By Mark A. Taylor
The below piece, first posted here five years ago, still resonates with me as we approach the Sunday before the Fourth of July. As one commenter said when it first appeared, “Our patriotism is for our freedom and way of life in a free country; our worship is reserved only for our Creator God.”
More than a decade ago, my congregation hosted a patriotic pageant each year called “Sea to Shining Sea.” We had a huge adult choir, a children’s choir, a live orchestra, actors, and dancers. We welcomed color guards from all the armed services. We sang every patriotic song you know, including one that invited veterans from every branch of the service to stand and receive the cheers of the crowd.
Our mission was to get our church’s name before the community, to honor veterans, and to remind our neighbors of the God-honoring principles at our country’s founding.
We hosted the event in a local football stadium, and had no way to guarantee a couple hundred volunteers would be available for a rain date, so we didn’t have one. I remember one year when storm clouds threatened and showers fell on communities all around our site. We prayed fervently for a dry evening, and not one drop fell on our production that day. It seemed sure that God was blessing our event.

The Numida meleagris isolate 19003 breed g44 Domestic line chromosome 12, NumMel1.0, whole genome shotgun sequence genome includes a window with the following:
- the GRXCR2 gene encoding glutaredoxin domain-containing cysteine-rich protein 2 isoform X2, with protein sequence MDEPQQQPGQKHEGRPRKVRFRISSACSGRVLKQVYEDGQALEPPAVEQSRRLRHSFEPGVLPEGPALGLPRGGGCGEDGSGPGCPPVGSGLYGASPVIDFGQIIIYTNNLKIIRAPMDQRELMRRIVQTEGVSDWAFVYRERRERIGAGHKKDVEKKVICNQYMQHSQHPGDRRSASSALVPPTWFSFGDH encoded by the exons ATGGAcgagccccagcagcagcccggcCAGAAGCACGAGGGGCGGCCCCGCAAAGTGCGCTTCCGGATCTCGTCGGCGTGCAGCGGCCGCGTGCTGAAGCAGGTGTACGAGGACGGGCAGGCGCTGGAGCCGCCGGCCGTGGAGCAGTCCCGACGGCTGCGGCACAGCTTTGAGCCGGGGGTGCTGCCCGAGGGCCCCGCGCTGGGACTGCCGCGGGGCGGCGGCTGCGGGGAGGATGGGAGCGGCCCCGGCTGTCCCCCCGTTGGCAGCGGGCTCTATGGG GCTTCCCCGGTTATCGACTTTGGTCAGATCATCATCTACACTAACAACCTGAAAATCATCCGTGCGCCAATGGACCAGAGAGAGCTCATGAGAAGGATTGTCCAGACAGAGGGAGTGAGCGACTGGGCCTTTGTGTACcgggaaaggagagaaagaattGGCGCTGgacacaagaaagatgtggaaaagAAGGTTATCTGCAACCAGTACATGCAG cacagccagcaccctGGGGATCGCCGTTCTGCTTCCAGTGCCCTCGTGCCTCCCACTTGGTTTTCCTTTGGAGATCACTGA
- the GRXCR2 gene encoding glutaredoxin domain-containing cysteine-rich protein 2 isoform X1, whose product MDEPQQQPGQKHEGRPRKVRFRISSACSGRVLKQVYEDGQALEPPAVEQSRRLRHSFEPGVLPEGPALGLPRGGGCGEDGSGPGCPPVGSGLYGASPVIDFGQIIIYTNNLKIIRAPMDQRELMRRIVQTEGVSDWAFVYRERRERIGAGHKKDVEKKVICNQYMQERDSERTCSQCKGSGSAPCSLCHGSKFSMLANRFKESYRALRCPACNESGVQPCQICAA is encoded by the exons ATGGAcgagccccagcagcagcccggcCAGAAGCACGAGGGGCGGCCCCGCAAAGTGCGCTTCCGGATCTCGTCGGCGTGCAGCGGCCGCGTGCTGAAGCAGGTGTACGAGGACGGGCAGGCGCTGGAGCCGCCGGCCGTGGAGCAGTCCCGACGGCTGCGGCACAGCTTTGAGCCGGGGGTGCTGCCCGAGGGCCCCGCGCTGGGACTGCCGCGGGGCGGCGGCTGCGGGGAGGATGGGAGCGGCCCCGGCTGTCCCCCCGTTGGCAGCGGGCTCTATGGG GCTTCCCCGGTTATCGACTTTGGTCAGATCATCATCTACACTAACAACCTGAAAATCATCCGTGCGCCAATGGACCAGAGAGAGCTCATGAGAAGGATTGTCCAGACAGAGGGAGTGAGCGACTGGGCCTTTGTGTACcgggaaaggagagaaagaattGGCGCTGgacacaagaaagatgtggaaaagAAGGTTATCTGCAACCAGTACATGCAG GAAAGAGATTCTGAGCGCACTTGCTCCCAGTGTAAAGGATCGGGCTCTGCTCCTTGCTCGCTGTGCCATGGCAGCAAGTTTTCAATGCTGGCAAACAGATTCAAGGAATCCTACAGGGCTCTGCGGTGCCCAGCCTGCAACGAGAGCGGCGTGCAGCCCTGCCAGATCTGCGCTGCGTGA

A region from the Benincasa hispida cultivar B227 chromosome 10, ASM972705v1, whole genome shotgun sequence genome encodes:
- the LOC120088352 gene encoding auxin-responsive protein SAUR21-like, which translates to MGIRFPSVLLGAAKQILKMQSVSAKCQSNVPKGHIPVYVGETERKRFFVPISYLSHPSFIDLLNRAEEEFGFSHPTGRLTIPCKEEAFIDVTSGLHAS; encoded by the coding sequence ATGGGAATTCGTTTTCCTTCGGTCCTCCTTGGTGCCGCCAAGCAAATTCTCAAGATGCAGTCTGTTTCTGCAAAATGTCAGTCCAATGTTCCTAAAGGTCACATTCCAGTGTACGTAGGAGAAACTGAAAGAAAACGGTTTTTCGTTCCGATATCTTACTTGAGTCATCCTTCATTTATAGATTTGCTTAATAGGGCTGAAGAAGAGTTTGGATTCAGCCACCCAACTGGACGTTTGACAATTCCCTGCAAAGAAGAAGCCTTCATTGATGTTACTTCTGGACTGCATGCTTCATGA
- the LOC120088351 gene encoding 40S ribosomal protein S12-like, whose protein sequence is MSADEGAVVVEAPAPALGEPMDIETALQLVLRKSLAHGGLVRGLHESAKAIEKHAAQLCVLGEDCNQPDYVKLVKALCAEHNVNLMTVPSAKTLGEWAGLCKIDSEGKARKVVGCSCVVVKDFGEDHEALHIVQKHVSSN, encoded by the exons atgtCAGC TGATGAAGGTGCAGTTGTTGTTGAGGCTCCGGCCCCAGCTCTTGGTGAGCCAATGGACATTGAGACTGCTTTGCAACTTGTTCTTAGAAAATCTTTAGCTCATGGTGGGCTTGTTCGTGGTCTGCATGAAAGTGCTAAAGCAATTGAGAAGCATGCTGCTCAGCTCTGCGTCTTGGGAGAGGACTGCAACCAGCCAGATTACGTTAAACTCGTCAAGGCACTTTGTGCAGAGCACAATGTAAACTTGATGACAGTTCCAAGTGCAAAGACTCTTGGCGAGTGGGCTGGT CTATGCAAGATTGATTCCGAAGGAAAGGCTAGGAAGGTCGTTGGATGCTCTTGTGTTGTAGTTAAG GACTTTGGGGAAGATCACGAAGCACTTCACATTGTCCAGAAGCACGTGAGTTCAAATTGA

I have many warm memories of the church calling on a variety of talents and gifts to make the production possible. Our people built sets and worked sound equipment and mounted lights and directed traffic and prepared refreshments—all for God.
I was sad when the pageant stopped, and I would eagerly support such a project again. On a Friday or Saturday night. In a neutral location. As a means of outreach and community service. Because our veterans deserve to be honored.
But I can’t forget what one reader said to me after CHRISTIAN STANDARD published a critique of nationalism a few years ago*. “Honoring veterans and singing patriotic songs are all good things,” he said. “But they do nothing to prepare us to receive the Lord’s Supper.” Red, white, and blue blowouts belong in stadiums and parks, not Sunday-morning worship.
Every American patriot can feel a swell of pride and gratitude as we celebrate Independence Day this weekend. We have so many good reasons to love our homeland.
And every American Christian can pray, “God bless America” with fervor and fear. We have so many valid concerns about our country to bring before God in prayer. Let’s be glad when those prayers echo from our pulpits this weekend.
But let’s remember that in God’s eyes, America is only one in a host of nations whose people he loves and wants to save. We may love our country. But our worship is reserved for God alone.